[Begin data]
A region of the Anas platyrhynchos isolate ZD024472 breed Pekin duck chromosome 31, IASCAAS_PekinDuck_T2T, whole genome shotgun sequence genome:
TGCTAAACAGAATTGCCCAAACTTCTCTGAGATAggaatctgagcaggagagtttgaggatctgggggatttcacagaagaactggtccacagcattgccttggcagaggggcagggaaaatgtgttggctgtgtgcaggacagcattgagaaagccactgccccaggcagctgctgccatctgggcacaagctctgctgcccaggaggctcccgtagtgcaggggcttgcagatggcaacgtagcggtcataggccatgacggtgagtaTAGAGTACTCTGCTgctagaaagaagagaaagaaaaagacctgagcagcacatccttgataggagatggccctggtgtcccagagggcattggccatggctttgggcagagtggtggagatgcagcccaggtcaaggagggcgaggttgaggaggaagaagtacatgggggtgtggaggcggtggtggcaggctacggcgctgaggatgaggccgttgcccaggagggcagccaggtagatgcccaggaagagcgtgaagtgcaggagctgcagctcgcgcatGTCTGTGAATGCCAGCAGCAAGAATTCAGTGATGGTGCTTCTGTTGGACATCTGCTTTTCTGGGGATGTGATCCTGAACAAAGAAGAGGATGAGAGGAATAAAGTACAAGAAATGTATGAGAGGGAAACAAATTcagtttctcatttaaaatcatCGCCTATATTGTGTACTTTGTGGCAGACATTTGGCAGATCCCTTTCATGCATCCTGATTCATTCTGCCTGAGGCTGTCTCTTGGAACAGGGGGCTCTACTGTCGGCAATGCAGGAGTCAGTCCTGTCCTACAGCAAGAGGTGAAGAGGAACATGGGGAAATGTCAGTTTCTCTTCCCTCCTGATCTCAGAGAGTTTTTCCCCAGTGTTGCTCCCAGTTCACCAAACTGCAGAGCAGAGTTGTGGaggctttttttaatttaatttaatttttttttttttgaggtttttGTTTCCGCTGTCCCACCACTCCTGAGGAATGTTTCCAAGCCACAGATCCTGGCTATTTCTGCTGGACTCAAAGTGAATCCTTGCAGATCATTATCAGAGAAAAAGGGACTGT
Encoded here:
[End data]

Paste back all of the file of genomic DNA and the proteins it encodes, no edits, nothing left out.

A region of the Anas platyrhynchos isolate ZD024472 breed Pekin duck chromosome 31, IASCAAS_PekinDuck_T2T, whole genome shotgun sequence genome:
TGCTAAACAGAATTGCCCAAACTTCTCTGAGATAggaatctgagcaggagagtttgaggatctgggggatttcacagaagaactggtccacagcattgccttggcagaggggcagggaaaatgtgttggctgtgtgcaggacagcattgagaaagccactgccccaggcagctgctgccatctgggcacaagctctgctgcccaggaggctcccgtagtgcaggggcttgcagatggcaacgtagcggtcataggccatgacggtgagtaTAGAGTACTCTGCTgctagaaagaagagaaagaaaaagacctgagcagcacatccttgataggagatggccctggtgtcccagagggcattggccatggctttgggcagagtggtggagatgcagcccaggtcaaggagggcgaggttgaggaggaagaagtacatgggggtgtggaggcggtggtggcaggctacggcgctgaggatgaggccgttgcccaggagggcagccaggtagatgcccaggaagagcgtgaagtgcaggagctgcagctcgcgcatGTCTGTGAATGCCAGCAGCAAGAATTCAGTGATGGTGCTTCTGTTGGACATCTGCTTTTCTGGGGATGTGATCCTGAACAAAGAAGAGGATGAGAGGAATAAAGTACAAGAAATGTATGAGAGGGAAACAAATTcagtttctcatttaaaatcatCGCCTATATTGTGTACTTTGTGGCAGACATTTGGCAGATCCCTTTCATGCATCCTGATTCATTCTGCCTGAGGCTGTCTCTTGGAACAGGGGGCTCTACTGTCGGCAATGCAGGAGTCAGTCCTGTCCTACAGCAAGAGGTGAAGAGGAACATGGGGAAATGTCAGTTTCTCTTCCCTCCTGATCTCAGAGAGTTTTTCCCCAGTGTTGCTCCCAGTTCACCAAACTGCAGAGCAGAGTTGTGGaggctttttttaatttaatttaatttttttttttttgaggtttttGTTTCCGCTGTCCCACCACTCCTGAGGAATGTTTCCAAGCCACAGATCCTGGCTATTTCTGCTGGACTCAAAGTGAATCCTTGCAGATCATTATCAGAGAAAAAGGGACTGT
Encoded here: